How can we separate referee bias from other sources of home-field advantage? Part II
You have two competing theories about home field advantage (HFA). Theory one is that HFA is almost all the result of referee bias. Theory two is that referee bias is part of the cause, but only a small part, and that there are other factors involved.
What kind of evidence would distinguish between the two? You need something that's independent of referee or umpire influence. That's harder than it looks. For instance, in the NHL, you'd expect most of the referee bias to come from penalty calls. However, even if you leave out power plays, you can see home teams doing significantly better than road teams. With both teams at full strength, the home side still outscores the visiting side.
Does that prove that something other than officiating is at work? No, it doesn't. Because it's possible that, knowing that the referees are likely to call more infractions against them, road teams are forced to play a less aggressive style of hockey, one that costs them goals even at full strength. So that part of HFA could still be referee bias at work, even if you don't see it in the penalty calls.
In order to more legitimately show that there are other factors at work, you need to find some statistic where there's no plausible story about how the refereeing could be the cause.
For basketball, we have foul shooting. The evidence shows that HFA in foul shooting exists, and is about what you'd expected it to be. Can we do the same for baseball? A couple of weeks ago, I asked for suggestions. Someone e-mailed me to look at fastball speed. That's a great idea, but I don't know where to find data (can anyone help)? So, I tried something else: wild pitches.
It's hard to see how a wild pitch (or passed ball) could be the result of umpire bias. It's a straightforward call based on what happens on the field. I suppose that it's possible that if the catcher tries to throw out a baserunner, and the umpire is more likely to call that runner out, that would be a bias for the home team (since a WP is not charged when a runner is thrown out at the next base). But that happens so infrequently that it's not an issue.
Also, it has been found (by John Walsh, in the 2011 Hardball Times Annual), that home plate umpires favor home teams in their pitch calling (by 0.8 pitches per game). And so, you could argue that maybe visiting pitchers have to pitch a little differently to overcome that disadvantage, and that's what causes any increase in wild pitches.
That's possible. However, you'd expect any effect to go the other way, to *fewer* wild pitches, wouldn't you? If the strike zone is smaller for the visiting pitcher, he's more likely to compensate by generally being closer to the strike zone. It's hard to see how that would lead to more pitches in the dirt.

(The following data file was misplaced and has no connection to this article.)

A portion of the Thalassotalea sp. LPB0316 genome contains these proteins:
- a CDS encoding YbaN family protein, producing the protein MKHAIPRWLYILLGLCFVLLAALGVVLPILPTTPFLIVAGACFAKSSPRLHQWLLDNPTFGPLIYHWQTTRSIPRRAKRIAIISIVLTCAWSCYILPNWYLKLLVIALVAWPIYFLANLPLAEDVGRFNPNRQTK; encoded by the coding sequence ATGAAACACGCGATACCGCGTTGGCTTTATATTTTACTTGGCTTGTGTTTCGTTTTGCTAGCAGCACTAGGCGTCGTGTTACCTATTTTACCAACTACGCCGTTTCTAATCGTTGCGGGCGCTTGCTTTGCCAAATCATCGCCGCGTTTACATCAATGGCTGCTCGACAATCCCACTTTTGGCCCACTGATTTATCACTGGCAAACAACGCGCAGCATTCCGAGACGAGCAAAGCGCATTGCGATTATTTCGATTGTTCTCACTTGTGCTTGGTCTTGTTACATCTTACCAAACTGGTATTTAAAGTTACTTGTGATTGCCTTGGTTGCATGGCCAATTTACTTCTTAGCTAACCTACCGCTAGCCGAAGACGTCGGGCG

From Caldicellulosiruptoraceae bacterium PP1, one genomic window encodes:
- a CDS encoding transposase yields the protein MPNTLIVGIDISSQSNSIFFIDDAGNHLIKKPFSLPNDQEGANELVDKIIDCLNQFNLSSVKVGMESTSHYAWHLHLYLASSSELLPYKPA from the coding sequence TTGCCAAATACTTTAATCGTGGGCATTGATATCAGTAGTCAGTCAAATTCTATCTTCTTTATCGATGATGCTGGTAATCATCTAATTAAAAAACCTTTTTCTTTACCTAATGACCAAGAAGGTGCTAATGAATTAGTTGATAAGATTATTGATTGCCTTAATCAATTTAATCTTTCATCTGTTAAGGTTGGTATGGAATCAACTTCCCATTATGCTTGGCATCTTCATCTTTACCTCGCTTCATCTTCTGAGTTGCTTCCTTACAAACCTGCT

So, all things considered, I think wild pitches are a pretty good candidate. For all MLB games from 2000 to 2009, I figured how many wild pitches were thrown by home teams and road teams. I omitted wild pitches on third strikes, for reasons I'll explain later.
The raw numbers:
So far, it looks like a definite HFA exists. But, since a wild pitch can only occur with runners on base, maybe it's just that home teams aren't in that situation as much as visiting teams (since home teams generally pitch better). Also, maybe road teams throw more pitches per batter than home teams, for whatever reason.
So I adjusted for the number of pitches thrown with runners on base (leaving out intentional balls). The results, per 100,000 pitches:
Road: 460 WP per 100,000 pitches
Home: 448 WP per 100,000 pitches
That's a 2.7% difference, which is reasonably large. For passed balls, the difference was even wider:
Road: 97 PB per 100,000 pitches
Home: 91 PB per 100,000 pitches
The difference is 6.6% this time.
In case you're interested, there were 1,506,500 pitches for the visiting team, and 1,522,647 pitches for the home team. The difference is mostly the home team always having to pitch the ninth inning, partially offset by the fact that the home team faces proportionally fewer situations with men on base.
One other possible objection is that the probability of a wild pitch could vary by count. Maybe "wasting a pitch" on 0-2 leads to more wild pitches than at other counts.
So, I rechecked, but included only pitches at 0-0 counts, which seems like a reasonable control. The results:
Road: 428 WP per 100,000
Home: 401 WP per 100,000
Road: 116 PB per 100,000
Home: 110 PB per 100,000
Very similar. I'll check the statistical significance before I present this at SABR next week, but I'm pretty sure that the chance of this happening by luck is pretty low.
What does this mean for HFA?
For the 1988 American League (which is all I have handy right now), the linear weight for a wild pitch was about 0.27 runs. For the entire sample, the total difference was 181 pitches (combining WP and PB). So that's 49 runs, which is about 5 wins.
5 wins divided by 30 teams, divided by 10 years, divided by 81 home games, equals 0.0002 wins per game. Since the total HFA per game is about .040, that means that wild pitches (+PB) make up one-half of one percent of home field advantage.
That seems reasonable to me.
So, I think we have some good evidence that there's HFA in aspects of the game not influenced by the umpire -- namely, wild pitches.